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A. Assessment of Patients With Suicidal Behaviors

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  • Refer to Table 1 for circumstances in which suicide assessment may be indicated.

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TABLE 1. Circumstances in Which a Suicide Assessment May Be Indicated Clinically

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Table Reference Number
TABLE 1. Circumstances in Which a Suicide Assessment May Be Indicated Clinically
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1. Conduct a thorough psychiatric evaluation.

  • Identify psychiatric signs and symptoms.

    • Determine the presence or absence of signs and symptoms associated with specific psychiatric diagnoses.

    • Identify specific psychiatric symptoms that may influence suicide risk, including aggression, violence toward others, impulsiveness, hopelessness, agitation, psychic anxiety, anhedonia, global insomnia, and panic attacks.

  • Assess past suicidal behavior, including intent of self-injurious acts.

    • For each attempt, obtain details about the precipitants, timing, intent, consequences, and medical severity.

    • Ascertain if alcohol and drugs were consumed before the attempt.

    • Delineate interpersonal aspects of the attempt in order to understand issues that culminated in the attempt (e.g., persons present at the time of the attempt or to whom the attempt was communicated).

    • Determine the patient's thoughts about the attempt (e.g., perception of potential for lethality, ambivalence toward living, visualization of death, degree of premeditation, persistence of suicidal ideation, and reaction to the attempt).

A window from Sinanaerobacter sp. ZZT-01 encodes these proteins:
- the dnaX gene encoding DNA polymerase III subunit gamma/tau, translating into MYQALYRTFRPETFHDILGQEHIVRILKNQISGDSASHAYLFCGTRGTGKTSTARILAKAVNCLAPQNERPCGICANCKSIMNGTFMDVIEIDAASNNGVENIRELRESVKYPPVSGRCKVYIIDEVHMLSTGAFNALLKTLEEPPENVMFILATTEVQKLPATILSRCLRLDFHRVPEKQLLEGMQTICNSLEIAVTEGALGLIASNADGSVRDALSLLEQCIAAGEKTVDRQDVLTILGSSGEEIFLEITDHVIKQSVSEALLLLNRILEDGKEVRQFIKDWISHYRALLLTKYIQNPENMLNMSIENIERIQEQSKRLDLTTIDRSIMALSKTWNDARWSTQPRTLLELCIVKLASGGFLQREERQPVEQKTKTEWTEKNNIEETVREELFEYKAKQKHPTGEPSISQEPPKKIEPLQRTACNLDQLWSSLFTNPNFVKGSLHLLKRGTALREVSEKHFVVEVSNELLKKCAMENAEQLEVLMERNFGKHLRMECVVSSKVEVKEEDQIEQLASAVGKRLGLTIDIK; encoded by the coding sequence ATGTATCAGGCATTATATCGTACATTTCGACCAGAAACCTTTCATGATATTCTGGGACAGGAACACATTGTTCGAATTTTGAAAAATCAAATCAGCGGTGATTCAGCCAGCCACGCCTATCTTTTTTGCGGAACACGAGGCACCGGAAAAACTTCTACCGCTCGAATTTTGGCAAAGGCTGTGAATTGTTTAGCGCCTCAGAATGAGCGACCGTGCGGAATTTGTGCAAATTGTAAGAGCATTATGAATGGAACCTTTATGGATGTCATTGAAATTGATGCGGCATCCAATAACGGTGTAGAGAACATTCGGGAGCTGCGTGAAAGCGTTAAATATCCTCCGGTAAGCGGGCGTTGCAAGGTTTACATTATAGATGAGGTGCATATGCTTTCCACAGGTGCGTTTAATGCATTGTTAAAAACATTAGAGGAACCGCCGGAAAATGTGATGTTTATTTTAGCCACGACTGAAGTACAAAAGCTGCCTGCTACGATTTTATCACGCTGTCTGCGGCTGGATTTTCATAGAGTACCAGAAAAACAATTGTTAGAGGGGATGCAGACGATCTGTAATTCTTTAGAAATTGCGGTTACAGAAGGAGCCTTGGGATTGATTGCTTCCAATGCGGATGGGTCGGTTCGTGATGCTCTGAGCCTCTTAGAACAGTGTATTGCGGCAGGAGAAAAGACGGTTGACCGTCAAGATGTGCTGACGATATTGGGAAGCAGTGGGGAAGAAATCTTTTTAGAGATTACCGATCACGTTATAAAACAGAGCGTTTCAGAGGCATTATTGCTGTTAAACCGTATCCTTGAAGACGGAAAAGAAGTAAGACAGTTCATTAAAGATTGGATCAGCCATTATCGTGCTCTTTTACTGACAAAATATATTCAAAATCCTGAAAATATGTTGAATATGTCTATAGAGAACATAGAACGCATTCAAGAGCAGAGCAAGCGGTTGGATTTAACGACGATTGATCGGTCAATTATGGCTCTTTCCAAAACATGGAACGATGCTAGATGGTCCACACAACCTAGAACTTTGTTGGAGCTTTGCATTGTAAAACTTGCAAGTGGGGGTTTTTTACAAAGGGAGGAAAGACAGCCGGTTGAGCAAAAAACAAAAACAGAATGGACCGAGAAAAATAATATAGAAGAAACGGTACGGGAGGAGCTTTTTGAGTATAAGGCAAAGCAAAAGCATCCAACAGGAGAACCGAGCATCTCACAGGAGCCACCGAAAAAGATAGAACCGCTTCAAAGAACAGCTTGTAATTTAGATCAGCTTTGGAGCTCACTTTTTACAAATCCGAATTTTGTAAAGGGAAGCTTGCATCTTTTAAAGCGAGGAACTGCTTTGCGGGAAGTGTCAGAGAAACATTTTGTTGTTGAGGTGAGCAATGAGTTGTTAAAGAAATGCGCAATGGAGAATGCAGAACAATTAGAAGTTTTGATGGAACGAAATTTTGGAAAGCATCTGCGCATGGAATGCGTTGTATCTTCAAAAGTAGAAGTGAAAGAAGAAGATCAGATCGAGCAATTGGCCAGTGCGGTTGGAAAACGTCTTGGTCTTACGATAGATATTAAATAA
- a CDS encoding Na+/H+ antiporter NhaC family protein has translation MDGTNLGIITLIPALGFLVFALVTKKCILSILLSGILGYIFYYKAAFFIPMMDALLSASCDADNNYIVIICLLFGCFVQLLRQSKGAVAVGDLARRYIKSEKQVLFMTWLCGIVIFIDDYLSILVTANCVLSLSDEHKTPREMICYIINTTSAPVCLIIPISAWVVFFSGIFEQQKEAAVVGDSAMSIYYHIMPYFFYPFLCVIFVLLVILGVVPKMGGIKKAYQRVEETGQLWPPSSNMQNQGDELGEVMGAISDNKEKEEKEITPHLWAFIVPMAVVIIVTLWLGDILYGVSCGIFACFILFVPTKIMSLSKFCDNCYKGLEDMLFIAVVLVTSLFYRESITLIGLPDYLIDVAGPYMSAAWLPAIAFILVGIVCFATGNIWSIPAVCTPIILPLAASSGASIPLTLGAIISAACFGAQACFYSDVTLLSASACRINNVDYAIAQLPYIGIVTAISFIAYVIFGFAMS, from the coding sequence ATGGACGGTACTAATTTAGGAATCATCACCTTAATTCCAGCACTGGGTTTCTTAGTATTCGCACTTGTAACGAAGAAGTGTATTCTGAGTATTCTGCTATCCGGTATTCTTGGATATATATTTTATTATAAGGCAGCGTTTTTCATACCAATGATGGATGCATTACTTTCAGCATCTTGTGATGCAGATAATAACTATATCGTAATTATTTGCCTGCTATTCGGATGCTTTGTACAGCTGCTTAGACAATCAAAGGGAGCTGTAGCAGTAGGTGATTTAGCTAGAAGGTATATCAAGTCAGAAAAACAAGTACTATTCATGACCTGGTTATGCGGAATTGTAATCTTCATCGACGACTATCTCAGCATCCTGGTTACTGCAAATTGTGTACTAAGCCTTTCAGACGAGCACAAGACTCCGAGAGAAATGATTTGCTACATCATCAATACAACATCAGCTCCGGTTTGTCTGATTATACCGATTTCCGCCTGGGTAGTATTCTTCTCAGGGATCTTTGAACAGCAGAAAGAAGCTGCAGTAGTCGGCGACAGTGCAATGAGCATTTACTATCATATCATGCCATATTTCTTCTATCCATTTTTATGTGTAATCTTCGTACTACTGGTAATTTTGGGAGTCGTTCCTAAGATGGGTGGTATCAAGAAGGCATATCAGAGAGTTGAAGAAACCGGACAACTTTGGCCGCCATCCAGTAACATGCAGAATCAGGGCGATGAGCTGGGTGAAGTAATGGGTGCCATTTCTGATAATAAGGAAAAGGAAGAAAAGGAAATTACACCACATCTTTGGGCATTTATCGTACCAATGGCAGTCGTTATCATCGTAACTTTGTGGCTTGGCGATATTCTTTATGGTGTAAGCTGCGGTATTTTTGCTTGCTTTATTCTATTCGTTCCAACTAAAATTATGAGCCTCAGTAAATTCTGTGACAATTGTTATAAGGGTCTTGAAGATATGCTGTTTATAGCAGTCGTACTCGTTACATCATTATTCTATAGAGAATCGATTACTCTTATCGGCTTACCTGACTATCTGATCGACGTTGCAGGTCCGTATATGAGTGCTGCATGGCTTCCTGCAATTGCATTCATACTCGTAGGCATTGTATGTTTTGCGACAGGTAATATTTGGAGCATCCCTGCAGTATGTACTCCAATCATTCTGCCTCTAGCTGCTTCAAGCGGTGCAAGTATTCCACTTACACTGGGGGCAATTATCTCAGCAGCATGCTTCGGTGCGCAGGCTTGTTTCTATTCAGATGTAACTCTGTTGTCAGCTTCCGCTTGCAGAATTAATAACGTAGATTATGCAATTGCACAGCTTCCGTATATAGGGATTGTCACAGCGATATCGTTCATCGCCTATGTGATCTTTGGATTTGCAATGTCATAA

• Review past treatment history and treatment relationships.

    • Review psychiatric history (e.g., previous and comorbid diagnoses, prior hospitalizations and other treatment, past suicidal ideation).

    • Review history of medical treatment (e.g., identify medically serious suicide attempts and past or current medical diagnoses).

    • Gauge the strength and stability of current and past therapeutic relationships.

  • Identify family history of suicide, mental illness, and dysfunction.

    • Inquire about family history of suicide and suicide attempts and psychiatric hospitalizations or mental illness, including substance use disorders.

    • Determine the circumstances of suicides in first-degree relatives, including the patient's involvement and the patient's and relative's ages at the time.

    • Determine childhood and current family milieu, including history of family conflict or separation, parental legal trouble, family substance use, domestic violence, and physical and/or sexual abuse.

  • Identify current psychosocial situation and nature of crisis.

    Consider acute psychosocial crises or chronic psychosocial stressors that may augment suicide risk (e.g., financial or legal difficulties; interpersonal conflicts or losses; stressors in gay, lesbian, or bisexual youths; housing problems; job loss; educational failure).

  • Appreciate psychological strengths and vulnerabilities of the individual patient.

    Consider how coping skills, personality traits, thinking style, and developmental and psychological needs may affect the patients' suicide risk and the formulation of the treatment plan.

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2. Specifically inquire about suicidal thoughts, plans, and behaviors.

  • Refer to Table 2 for specific issues to address.

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TABLE 2. Questions That May Be Helpful in Inquiring About Specific Aspects of Suicidal Thoughts, Plans, and Behaviors

  • Elicit the presence or absence of suicidal ideation.

    • Address the patient's feelings about living with questions such as "How does life seem to you at this point?" or "Have you ever felt that life was not worth living?" or "Did you ever wish you could go to sleep and just not wake up?"